Efforts from a workgroup created by the Commission on Economics Chair Ezequiel Silva III, MD, FACR, have led the American College of Radiology (ACR®) to develop a model policy for prostate MRI to guide local and national coverage determination.
The effort comes in response to a 2019 Journal of the American College of Radiology (JACR®) article entitled National Private Payer Coverage of Prostate MRI. It investigated the national coverage landscape for prostate MRI services and assessed the presence of updated and accurate coverage requirements by private payers.
The article concluded that prostate MRI coverage varies widely among private payers, fails to recognize major clinical scenarios, is overly restrictive and is often not reflective of current clinical practice. These shortcomings have combined to create challenges for patients and referring physicians seeking to obtain ready access to prostate MRI services.
The College encourages the radiology community to use the workgroup’s new Prostate MRI Policy in discussions with private payers to gain coverage where it has been previously denied. As there are currently no national or local policies for prostate MRI, the policy can also be used to discuss authorizing possible coverage with local Medicare Administrative Contractors (MACs).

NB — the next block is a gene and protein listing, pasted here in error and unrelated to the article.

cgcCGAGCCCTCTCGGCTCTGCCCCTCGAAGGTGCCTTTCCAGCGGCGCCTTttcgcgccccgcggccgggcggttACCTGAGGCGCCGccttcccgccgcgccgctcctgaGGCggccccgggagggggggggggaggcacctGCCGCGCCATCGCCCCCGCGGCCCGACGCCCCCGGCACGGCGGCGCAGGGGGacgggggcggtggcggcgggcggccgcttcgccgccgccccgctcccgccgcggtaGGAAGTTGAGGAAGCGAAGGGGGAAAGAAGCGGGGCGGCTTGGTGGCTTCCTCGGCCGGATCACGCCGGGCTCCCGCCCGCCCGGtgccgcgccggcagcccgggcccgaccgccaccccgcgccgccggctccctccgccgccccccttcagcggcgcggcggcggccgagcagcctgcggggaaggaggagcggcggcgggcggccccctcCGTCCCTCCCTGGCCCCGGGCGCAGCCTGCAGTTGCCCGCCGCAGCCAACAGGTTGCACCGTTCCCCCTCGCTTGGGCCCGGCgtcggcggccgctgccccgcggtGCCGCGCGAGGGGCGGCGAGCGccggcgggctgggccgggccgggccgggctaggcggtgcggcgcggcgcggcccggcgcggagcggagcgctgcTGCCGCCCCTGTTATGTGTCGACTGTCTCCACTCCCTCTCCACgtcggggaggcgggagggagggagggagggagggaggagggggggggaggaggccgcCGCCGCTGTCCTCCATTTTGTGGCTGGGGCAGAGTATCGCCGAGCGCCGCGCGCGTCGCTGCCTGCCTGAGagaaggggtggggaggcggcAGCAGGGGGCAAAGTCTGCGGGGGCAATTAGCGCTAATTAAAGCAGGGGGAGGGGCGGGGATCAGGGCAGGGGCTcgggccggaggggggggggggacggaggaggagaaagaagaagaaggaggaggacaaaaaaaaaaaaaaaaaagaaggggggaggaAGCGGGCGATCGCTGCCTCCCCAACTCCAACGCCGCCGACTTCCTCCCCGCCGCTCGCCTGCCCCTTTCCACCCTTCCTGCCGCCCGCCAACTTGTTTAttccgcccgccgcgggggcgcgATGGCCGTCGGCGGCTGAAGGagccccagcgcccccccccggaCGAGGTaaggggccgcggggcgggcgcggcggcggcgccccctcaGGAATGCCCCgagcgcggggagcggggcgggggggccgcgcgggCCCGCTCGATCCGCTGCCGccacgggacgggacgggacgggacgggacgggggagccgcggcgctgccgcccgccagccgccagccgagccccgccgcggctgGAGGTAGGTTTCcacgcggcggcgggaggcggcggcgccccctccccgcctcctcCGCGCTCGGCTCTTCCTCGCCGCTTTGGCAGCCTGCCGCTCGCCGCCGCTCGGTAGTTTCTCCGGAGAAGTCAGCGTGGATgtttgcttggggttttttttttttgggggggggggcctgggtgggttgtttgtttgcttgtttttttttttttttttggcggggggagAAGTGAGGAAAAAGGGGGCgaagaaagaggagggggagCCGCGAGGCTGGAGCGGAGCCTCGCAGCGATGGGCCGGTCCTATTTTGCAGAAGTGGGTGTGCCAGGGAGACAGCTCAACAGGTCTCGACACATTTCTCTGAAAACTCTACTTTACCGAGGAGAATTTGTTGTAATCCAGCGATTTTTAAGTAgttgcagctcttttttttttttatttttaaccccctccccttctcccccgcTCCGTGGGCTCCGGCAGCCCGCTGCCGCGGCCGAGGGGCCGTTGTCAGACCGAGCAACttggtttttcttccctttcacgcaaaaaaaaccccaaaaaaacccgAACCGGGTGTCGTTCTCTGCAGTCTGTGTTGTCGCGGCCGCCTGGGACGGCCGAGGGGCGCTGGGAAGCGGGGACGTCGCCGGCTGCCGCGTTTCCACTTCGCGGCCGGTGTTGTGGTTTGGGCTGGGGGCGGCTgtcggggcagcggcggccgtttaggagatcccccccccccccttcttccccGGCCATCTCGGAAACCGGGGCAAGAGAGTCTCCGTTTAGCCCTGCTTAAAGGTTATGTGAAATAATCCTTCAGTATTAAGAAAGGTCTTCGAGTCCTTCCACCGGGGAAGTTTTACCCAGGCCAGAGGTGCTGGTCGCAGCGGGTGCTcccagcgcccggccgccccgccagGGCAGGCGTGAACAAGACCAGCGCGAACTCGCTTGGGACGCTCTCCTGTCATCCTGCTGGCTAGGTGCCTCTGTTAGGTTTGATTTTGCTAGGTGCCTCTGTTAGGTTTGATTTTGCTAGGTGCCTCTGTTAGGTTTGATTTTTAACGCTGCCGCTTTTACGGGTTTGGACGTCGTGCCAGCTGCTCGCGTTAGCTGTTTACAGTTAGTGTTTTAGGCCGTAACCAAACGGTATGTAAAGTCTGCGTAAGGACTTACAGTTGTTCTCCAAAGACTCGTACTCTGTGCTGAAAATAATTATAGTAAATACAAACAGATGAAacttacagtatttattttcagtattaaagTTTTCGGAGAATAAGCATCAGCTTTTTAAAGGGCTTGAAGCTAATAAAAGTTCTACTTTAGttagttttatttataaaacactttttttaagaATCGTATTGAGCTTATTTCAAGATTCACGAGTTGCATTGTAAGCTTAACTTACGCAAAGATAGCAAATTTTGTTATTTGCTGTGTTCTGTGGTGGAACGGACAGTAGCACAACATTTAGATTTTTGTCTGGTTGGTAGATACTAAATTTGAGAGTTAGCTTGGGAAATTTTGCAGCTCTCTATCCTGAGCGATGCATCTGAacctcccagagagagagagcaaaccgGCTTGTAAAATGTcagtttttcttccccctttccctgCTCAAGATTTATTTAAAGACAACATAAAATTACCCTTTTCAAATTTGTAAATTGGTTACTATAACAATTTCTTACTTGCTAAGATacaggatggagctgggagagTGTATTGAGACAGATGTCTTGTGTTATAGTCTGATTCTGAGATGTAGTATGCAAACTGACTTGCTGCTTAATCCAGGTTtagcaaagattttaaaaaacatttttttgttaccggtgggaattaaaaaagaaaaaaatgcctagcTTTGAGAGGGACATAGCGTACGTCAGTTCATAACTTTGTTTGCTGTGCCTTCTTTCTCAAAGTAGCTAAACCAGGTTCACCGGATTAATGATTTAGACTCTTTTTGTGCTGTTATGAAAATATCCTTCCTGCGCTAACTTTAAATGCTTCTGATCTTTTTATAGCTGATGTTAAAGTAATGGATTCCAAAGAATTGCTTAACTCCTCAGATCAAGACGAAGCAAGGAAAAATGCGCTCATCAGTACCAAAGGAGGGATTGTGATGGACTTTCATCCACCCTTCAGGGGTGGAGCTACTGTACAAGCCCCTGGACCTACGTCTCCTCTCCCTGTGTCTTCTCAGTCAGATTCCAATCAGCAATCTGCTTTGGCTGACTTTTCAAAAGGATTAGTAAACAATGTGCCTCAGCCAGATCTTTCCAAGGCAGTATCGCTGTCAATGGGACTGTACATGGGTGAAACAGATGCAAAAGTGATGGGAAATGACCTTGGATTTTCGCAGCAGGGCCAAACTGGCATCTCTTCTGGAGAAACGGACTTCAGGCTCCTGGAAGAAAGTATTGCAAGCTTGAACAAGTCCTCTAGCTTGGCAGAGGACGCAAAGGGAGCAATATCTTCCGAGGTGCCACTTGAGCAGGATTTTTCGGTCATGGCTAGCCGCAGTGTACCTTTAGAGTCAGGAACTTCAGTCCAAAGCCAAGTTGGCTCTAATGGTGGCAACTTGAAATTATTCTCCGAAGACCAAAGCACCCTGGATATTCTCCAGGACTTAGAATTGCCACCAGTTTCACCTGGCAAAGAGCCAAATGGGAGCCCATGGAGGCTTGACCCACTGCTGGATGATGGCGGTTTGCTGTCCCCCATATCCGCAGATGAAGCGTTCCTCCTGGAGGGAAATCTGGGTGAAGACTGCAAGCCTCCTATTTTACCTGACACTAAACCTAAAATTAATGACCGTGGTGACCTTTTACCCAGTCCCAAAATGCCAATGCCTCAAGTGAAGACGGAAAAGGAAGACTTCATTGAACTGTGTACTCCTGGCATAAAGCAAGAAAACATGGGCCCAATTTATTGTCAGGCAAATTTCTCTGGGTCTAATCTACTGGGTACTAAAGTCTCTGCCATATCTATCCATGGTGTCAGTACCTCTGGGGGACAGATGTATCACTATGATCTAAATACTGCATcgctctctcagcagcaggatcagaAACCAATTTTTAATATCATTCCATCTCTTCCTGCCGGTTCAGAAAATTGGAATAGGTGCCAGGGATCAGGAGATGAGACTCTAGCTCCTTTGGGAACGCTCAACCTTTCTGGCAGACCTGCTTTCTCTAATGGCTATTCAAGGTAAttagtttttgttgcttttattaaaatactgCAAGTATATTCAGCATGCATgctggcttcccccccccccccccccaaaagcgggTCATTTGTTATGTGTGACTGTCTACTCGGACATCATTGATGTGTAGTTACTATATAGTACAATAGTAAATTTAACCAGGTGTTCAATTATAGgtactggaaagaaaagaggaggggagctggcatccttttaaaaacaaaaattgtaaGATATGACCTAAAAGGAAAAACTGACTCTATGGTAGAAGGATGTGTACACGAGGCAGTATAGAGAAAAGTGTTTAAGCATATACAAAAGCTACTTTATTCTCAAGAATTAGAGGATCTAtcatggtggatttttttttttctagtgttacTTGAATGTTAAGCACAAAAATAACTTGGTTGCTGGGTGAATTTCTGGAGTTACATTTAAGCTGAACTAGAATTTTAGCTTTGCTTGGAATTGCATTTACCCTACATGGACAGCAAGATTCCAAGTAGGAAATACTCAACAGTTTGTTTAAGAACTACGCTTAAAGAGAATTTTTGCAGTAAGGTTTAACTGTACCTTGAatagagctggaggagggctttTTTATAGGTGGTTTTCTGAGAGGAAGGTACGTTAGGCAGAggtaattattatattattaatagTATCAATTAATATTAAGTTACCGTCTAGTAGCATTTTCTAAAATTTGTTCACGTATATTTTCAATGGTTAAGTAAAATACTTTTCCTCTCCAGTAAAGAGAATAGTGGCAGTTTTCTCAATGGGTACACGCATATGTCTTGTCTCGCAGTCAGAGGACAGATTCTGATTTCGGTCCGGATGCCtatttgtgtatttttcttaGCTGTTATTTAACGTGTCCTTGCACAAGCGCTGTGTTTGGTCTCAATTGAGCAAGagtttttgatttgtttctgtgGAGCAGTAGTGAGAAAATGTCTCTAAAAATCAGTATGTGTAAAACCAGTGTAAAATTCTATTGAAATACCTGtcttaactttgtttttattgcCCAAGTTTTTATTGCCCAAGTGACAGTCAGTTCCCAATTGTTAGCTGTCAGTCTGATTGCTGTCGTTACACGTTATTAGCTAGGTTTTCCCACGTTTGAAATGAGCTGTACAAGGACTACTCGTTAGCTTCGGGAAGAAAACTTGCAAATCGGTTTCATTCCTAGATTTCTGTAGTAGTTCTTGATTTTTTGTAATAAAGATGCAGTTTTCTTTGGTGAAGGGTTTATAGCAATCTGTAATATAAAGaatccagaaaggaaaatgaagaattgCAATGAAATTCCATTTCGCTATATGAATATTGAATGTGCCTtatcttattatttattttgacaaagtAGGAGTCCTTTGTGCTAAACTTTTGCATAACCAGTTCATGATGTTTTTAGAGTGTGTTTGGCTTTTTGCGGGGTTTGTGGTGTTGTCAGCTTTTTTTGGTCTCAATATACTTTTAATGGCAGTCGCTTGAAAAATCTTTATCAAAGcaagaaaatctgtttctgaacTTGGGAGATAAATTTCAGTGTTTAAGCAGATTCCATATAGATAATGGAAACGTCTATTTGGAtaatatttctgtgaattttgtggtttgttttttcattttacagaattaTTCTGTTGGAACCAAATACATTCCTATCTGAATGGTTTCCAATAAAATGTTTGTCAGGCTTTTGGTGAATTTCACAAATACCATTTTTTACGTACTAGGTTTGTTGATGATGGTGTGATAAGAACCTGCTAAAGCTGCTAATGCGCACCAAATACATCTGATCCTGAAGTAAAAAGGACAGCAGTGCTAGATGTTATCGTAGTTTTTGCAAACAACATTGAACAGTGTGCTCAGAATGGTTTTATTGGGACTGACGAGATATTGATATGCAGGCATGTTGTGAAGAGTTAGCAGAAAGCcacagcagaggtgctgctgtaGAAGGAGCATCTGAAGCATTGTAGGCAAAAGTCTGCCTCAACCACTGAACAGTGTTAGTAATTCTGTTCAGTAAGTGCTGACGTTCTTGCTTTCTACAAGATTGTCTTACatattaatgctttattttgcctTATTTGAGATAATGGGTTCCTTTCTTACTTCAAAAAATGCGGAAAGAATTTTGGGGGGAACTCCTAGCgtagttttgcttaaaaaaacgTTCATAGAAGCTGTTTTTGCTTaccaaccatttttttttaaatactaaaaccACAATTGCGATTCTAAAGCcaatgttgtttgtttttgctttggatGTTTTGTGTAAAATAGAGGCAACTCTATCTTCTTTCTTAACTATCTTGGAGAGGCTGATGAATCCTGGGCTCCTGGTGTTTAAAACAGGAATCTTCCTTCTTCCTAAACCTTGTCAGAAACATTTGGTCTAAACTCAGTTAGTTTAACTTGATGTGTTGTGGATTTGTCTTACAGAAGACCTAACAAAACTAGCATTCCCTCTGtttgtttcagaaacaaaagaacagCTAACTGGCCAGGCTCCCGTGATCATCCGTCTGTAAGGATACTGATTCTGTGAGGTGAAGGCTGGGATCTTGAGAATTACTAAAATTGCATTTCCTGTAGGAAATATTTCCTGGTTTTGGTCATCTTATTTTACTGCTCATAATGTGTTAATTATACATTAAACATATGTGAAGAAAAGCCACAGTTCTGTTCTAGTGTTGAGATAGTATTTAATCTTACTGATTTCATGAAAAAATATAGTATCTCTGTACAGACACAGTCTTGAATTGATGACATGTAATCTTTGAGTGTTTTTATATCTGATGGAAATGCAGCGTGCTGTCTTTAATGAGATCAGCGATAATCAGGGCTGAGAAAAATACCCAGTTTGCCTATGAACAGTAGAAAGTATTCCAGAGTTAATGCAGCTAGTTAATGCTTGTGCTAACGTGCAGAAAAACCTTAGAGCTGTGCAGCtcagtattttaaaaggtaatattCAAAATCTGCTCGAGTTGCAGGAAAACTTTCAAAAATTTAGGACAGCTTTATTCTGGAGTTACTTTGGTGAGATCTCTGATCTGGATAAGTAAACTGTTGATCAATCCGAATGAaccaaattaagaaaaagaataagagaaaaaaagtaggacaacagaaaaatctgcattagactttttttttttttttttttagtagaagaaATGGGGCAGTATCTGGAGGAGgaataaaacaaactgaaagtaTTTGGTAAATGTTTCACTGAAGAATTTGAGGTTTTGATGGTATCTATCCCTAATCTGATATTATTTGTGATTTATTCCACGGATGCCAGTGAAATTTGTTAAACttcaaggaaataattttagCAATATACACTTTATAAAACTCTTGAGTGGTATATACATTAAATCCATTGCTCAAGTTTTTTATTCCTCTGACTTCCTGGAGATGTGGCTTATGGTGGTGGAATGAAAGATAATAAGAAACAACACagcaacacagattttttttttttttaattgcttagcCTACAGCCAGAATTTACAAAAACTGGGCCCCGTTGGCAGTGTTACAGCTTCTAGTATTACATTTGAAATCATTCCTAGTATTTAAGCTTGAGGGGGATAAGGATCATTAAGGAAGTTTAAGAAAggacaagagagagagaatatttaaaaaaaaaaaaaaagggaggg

Prostate MRI, also referred to as multi-parametric or bi-parametric MRI depending on the examination protocol, is a diagnostic test intended to detect, localize and characterize primary cancer within the prostate. It entails obtaining high-resolution MR images of the prostate using multiple tissue contrast mechanisms and in multiple planes. Abnormalities in the prostate detected on the MRI may, in turn, serve as targets for a subsequent MRI-targeted prostate biopsy, often using advanced technologies to direct the biopsy to the area of the abnormality on the MRI.
The model coverage policy addresses prostate MRI in a range of pre-treatment settings, including biopsy-naïve patients, patients with a prior negative prostate biopsy, and patients with a prior prostate biopsy who are undergoing active surveillance or pre-operative staging. It was written to address the use of prostate MRI in the workup of suspected or known malignancies of the prostate.
Prostate MRI is not currently indicated in men with no risk factors, such as an abnormal prostate-specific antigen (PSA), abnormal serum or urinary biomarker, family history or abnormal digital rectal exam. Potential uses of prostate MRI in the workup of advanced (metastatic) and other prostate disorders were not addressed in the model policy.
The College thanks the following contributors of the model policy, including experts in prostate imaging and coverage: Andrew B. Rosenkrantz, MD (Co-Chair), Sammy Chu, MD, FACR (Co-Chair), Peter L. Choyke, MD, FACR, Katarzyna J. Macura, MD, PhD, FACR, Daniel Margolis, MD, Aytekin Oto, MD, Clare M. Tempany, MD, FACR, Jeffrey C. Weinreb, MD, FACR and Robert K. Zeman, MD, FACR.
We hope the dialogue will continue as the ACR Quality and Safety team is hosting a Prostate MRI Summit Friday, September 6 in Reston, VA. Topics will span both quality and economics.
Questions and comments may be directed to Alicia Blakey, ACR economics and health policy analyst.